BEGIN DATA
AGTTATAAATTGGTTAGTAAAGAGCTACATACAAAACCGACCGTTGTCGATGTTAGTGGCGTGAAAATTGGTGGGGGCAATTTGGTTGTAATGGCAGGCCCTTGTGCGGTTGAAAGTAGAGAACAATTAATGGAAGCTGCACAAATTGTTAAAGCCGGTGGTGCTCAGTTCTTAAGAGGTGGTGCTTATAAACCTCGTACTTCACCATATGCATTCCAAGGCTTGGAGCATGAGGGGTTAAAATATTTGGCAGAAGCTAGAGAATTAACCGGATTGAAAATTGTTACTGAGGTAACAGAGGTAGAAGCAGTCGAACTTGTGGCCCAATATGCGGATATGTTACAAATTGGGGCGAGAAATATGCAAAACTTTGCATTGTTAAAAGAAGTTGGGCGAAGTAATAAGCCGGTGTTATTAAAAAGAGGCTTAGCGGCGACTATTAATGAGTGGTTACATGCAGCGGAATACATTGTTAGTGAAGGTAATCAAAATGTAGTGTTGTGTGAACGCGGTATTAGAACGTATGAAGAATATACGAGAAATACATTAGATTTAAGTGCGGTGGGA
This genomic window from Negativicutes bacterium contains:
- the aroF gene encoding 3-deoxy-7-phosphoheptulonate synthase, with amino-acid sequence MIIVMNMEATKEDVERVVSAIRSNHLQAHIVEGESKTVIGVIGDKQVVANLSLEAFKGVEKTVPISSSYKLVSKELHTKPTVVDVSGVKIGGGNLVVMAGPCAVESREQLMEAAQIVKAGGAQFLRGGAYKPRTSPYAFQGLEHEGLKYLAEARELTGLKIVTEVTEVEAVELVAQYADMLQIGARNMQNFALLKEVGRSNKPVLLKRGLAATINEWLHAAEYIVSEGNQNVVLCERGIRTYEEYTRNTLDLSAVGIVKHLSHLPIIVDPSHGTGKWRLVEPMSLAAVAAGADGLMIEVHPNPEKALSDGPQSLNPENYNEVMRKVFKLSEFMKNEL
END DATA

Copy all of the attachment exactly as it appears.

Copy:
AGTTATAAATTGGTTAGTAAAGAGCTACATACAAAACCGACCGTTGTCGATGTTAGTGGCGTGAAAATTGGTGGGGGCAATTTGGTTGTAATGGCAGGCCCTTGTGCGGTTGAAAGTAGAGAACAATTAATGGAAGCTGCACAAATTGTTAAAGCCGGTGGTGCTCAGTTCTTAAGAGGTGGTGCTTATAAACCTCGTACTTCACCATATGCATTCCAAGGCTTGGAGCATGAGGGGTTAAAATATTTGGCAGAAGCTAGAGAATTAACCGGATTGAAAATTGTTACTGAGGTAACAGAGGTAGAAGCAGTCGAACTTGTGGCCCAATATGCGGATATGTTACAAATTGGGGCGAGAAATATGCAAAACTTTGCATTGTTAAAAGAAGTTGGGCGAAGTAATAAGCCGGTGTTATTAAAAAGAGGCTTAGCGGCGACTATTAATGAGTGGTTACATGCAGCGGAATACATTGTTAGTGAAGGTAATCAAAATGTAGTGTTGTGTGAACGCGGTATTAGAACGTATGAAGAATATACGAGAAATACATTAGATTTAAGTGCGGTGGGA
This genomic window from Negativicutes bacterium contains:
- the aroF gene encoding 3-deoxy-7-phosphoheptulonate synthase, with amino-acid sequence MIIVMNMEATKEDVERVVSAIRSNHLQAHIVEGESKTVIGVIGDKQVVANLSLEAFKGVEKTVPISSSYKLVSKELHTKPTVVDVSGVKIGGGNLVVMAGPCAVESREQLMEAAQIVKAGGAQFLRGGAYKPRTSPYAFQGLEHEGLKYLAEARELTGLKIVTEVTEVEAVELVAQYADMLQIGARNMQNFALLKEVGRSNKPVLLKRGLAATINEWLHAAEYIVSEGNQNVVLCERGIRTYEEYTRNTLDLSAVGIVKHLSHLPIIVDPSHGTGKWRLVEPMSLAAVAAGADGLMIEVHPNPEKALSDGPQSLNPENYNEVMRKVFKLSEFMKNEL